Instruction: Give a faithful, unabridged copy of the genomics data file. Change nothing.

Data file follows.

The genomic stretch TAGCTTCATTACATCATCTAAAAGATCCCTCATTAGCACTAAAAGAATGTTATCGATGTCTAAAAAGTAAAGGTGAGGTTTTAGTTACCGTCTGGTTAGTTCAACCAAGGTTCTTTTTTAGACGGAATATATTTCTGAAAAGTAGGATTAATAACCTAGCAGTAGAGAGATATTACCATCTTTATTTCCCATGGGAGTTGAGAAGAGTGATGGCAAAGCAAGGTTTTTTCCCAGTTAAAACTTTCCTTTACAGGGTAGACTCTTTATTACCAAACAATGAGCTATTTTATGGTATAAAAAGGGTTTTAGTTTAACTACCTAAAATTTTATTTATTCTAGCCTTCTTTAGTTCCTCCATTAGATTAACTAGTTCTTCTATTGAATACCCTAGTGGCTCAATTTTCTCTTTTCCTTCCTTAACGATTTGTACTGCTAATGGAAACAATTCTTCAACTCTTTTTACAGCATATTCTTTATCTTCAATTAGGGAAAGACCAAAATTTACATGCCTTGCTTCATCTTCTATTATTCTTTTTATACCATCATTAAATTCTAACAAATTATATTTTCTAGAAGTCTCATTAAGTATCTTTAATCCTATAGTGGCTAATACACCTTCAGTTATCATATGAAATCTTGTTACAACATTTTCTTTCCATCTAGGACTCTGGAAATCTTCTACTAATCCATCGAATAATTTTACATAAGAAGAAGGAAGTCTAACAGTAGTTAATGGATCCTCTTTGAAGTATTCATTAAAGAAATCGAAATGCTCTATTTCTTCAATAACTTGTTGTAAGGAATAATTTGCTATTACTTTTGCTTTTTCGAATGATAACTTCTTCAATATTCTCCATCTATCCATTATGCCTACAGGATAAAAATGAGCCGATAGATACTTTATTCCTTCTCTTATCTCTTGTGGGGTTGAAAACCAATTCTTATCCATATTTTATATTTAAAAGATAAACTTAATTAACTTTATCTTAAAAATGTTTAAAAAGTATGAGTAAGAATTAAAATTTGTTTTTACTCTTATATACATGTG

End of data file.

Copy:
The genomic stretch TAGCTTCATTACATCATCTAAAAGATCCCTCATTAGCACTAAAAGAATGTTATCGATGTCTAAAAAGTAAAGGTGAGGTTTTAGTTACCGTCTGGTTAGTTCAACCAAGGTTCTTTTTTAGACGGAATATATTTCTGAAAAGTAGGATTAATAACCTAGCAGTAGAGAGATATTACCATCTTTATTTCCCATGGGAGTTGAGAAGAGTGATGGCAAAGCAAGGTTTTTTCCCAGTTAAAACTTTCCTTTACAGGGTAGACTCTTTATTACCAAACAATGAGCTATTTTATGGTATAAAAAGGGTTTTAGTTTAACTACCTAAAATTTTATTTATTCTAGCCTTCTTTAGTTCCTCCATTAGATTAACTAGTTCTTCTATTGAATACCCTAGTGGCTCAATTTTCTCTTTTCCTTCCTTAACGATTTGTACTGCTAATGGAAACAATTCTTCAACTCTTTTTACAGCATATTCTTTATCTTCAATTAGGGAAAGACCAAAATTTACATGCCTTGCTTCATCTTCTATTATTCTTTTTATACCATCATTAAATTCTAACAAATTATATTTTCTAGAAGTCTCATTAAGTATCTTTAATCCTATAGTGGCTAATACACCTTCAGTTATCATATGAAATCTTGTTACAACATTTTCTTTCCATCTAGGACTCTGGAAATCTTCTACTAATCCATCGAATAATTTTACATAAGAAGAAGGAAGTCTAACAGTAGTTAATGGATCCTCTTTGAAGTATTCATTAAAGAAATCGAAATGCTCTATTTCTTCAATAACTTGTTGTAAGGAATAATTTGCTATTACTTTTGCTTTTTCGAATGATAACTTCTTCAATATTCTCCATCTATCCATTATGCCTACAGGATAAAAATGAGCCGATAGATACTTTATTCCTTCTCTTATCTCTTGTGGGGTTGAAAACCAATTCTTATCCATATTTTATATTTAAAAGATAAACTTAATTAACTTTATCTTAAAAATGTTTAAAAAGTATGAGTAAGAATTAAAATTTGTTTTTACTCTTATATACATGTG